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Astoria’s Amoralists portray the good and bad in people

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The Amoralists theater company was created one day about two years ago when Astoria residents Matt Pilieci, Derek Ahonen and James Kautz decided to leave Los Angeles in a little red Mustang and head to Las Vegas, where they were sure they would win at least 60 grand to start their company. They not only didn’t win 60 grand, they lost money. They started the company anyway. They put away a bit of money each week, and now their company is mostly self−financed.

The guys met at the American Academy of Dramatic Arts when they were 18 years old and studying to be actors.

“We originally came up with The Amoralists because we were trying to create work with no moral judgment,” says Pilieci. “Theater tends to judge its characters. We wanted to present the good and bad side to all characters.”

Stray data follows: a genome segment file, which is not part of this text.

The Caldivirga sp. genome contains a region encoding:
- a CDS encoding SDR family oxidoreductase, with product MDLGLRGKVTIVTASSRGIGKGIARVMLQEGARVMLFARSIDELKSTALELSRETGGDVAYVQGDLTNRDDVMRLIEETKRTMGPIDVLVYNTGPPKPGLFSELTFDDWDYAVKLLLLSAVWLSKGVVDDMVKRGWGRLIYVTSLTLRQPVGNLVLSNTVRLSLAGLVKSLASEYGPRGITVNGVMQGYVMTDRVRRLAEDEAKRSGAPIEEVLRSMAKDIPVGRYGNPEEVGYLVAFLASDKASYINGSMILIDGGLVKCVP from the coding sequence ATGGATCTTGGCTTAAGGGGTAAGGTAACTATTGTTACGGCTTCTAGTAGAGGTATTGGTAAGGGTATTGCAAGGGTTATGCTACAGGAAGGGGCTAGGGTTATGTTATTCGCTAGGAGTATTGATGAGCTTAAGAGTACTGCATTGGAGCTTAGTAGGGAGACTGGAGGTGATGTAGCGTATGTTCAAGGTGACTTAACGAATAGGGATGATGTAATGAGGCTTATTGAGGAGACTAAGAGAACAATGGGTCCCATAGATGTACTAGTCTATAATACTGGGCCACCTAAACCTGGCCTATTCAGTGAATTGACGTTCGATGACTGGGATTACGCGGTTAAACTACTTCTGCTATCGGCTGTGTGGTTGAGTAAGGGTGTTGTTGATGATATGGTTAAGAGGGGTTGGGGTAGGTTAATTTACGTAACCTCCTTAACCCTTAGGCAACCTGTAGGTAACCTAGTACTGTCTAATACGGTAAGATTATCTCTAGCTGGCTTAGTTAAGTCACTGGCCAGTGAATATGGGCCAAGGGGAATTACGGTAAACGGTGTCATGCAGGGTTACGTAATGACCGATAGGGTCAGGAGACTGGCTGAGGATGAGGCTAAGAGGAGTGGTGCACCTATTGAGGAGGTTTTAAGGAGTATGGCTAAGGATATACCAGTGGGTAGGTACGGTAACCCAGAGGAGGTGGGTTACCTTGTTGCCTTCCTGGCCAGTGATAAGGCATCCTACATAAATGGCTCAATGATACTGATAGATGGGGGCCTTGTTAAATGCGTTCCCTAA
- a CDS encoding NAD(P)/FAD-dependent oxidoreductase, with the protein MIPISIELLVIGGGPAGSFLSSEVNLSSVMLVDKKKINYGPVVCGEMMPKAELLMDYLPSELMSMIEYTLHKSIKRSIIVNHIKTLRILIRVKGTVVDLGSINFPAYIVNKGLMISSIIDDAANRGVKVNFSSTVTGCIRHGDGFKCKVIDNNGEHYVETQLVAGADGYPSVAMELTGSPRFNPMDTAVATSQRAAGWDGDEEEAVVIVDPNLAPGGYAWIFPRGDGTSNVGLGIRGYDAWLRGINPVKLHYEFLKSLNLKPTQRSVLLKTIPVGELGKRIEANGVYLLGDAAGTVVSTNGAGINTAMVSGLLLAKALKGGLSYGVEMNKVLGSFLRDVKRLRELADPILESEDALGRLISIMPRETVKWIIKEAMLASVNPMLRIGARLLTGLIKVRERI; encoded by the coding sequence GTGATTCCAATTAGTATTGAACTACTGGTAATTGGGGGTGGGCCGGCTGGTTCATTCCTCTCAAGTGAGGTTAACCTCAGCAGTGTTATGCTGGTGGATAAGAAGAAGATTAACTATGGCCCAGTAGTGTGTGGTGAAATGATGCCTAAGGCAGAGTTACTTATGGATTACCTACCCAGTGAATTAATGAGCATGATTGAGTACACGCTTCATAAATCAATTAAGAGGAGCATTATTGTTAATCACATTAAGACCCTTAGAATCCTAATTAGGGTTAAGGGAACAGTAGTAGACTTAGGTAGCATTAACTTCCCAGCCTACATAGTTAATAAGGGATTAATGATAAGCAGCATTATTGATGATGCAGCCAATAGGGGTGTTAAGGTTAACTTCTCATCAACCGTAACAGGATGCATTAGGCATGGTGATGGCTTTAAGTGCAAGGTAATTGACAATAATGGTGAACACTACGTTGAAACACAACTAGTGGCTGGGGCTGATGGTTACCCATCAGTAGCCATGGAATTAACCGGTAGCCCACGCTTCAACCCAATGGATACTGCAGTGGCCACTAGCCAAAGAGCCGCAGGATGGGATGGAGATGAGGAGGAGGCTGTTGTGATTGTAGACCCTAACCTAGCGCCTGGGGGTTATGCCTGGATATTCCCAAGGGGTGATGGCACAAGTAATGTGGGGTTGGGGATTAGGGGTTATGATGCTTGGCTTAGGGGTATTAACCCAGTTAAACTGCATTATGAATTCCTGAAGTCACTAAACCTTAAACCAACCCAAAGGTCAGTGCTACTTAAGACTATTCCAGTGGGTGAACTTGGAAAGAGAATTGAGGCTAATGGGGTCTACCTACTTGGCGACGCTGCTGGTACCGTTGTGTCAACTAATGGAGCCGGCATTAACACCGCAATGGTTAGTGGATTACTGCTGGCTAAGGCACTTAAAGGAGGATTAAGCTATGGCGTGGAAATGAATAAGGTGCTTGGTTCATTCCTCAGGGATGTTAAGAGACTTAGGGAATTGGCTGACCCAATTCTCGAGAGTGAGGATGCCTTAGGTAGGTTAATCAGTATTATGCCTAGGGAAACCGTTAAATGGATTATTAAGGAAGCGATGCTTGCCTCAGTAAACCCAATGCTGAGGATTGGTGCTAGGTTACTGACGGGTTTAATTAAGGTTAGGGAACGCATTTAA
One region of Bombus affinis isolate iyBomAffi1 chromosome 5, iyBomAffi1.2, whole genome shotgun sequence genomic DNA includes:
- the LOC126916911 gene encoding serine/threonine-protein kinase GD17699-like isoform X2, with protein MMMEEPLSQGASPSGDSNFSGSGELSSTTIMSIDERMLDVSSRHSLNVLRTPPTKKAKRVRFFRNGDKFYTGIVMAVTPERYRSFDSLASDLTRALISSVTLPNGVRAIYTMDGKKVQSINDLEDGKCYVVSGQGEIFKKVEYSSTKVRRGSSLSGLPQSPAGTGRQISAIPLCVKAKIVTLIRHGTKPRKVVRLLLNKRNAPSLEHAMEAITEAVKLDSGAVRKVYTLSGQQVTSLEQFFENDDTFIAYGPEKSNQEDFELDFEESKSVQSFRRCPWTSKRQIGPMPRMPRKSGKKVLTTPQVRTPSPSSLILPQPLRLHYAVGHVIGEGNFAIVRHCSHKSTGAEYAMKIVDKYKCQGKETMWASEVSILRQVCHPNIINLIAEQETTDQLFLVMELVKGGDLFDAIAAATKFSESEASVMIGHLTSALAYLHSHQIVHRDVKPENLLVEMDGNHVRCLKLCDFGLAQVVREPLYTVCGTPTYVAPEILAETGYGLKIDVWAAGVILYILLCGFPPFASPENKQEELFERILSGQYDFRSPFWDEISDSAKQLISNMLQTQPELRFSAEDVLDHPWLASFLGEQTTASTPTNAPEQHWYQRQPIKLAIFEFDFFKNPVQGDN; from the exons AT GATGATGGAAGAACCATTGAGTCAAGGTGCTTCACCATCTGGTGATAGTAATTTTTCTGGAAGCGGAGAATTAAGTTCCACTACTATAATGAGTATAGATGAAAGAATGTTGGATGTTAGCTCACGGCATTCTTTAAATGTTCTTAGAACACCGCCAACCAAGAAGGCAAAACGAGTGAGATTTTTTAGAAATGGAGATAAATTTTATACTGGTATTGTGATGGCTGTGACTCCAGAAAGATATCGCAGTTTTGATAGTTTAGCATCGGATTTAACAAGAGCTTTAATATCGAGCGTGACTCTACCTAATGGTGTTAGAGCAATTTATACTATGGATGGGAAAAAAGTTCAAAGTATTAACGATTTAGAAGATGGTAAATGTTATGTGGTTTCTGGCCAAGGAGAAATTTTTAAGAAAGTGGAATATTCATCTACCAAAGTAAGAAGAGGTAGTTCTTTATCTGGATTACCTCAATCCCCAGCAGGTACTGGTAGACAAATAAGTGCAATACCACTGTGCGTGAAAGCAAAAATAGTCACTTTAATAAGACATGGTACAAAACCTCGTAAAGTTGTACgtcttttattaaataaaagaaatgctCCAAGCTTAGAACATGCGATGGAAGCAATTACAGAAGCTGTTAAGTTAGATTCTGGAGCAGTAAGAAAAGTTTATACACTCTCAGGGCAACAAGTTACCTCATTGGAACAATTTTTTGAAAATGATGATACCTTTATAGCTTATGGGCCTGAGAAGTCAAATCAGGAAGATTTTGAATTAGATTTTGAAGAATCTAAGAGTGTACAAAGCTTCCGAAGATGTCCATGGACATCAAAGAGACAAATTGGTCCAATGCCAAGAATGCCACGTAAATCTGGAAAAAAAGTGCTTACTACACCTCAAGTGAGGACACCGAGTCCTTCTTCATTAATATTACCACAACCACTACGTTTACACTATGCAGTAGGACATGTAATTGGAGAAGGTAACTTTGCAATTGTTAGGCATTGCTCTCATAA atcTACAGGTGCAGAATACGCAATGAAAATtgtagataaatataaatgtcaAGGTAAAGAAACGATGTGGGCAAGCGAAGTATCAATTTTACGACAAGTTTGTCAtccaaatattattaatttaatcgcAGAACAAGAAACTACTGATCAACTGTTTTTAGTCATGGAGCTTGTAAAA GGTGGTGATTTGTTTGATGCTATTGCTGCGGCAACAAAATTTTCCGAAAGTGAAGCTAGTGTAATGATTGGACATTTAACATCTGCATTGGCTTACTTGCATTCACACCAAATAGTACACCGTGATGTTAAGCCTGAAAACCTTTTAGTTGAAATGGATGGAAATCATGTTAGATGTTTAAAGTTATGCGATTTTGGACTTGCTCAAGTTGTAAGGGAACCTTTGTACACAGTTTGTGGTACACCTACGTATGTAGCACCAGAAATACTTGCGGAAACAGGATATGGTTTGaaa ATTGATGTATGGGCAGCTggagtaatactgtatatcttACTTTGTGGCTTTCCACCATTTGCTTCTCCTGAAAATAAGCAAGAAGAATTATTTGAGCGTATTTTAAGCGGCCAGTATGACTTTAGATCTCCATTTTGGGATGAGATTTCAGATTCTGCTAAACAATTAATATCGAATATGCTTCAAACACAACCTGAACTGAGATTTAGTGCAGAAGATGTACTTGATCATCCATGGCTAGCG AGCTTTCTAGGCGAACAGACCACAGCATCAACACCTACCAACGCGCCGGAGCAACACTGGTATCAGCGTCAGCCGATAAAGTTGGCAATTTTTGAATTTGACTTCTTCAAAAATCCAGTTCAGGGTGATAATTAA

“The Amoralists are obsessed with 70’s films, like ‘Shampoo,’ ‘Dog Day Afternoon,’ ‘Coming Home,’ ‘The Last Detail’ — movies that really deal with humanity in which the characters weren’t necessarily good or evil,” Ahonen said.

Thus their latest work, “Amerissiah,” which will be at the The Gene Frankel Theater in NoHo through Dec. 7, tells the story of Barry, a man who’s seemingly dying of bone cancer and thinks he’s the Messiah. No doubt the copious amounts of pot given him by his wiggy hippie wife encourage him in his belief. Not surprisingly, Barry is surrounded by an equally nutty, if loving, family.

Posted 6:37 pm, October 10, 2011
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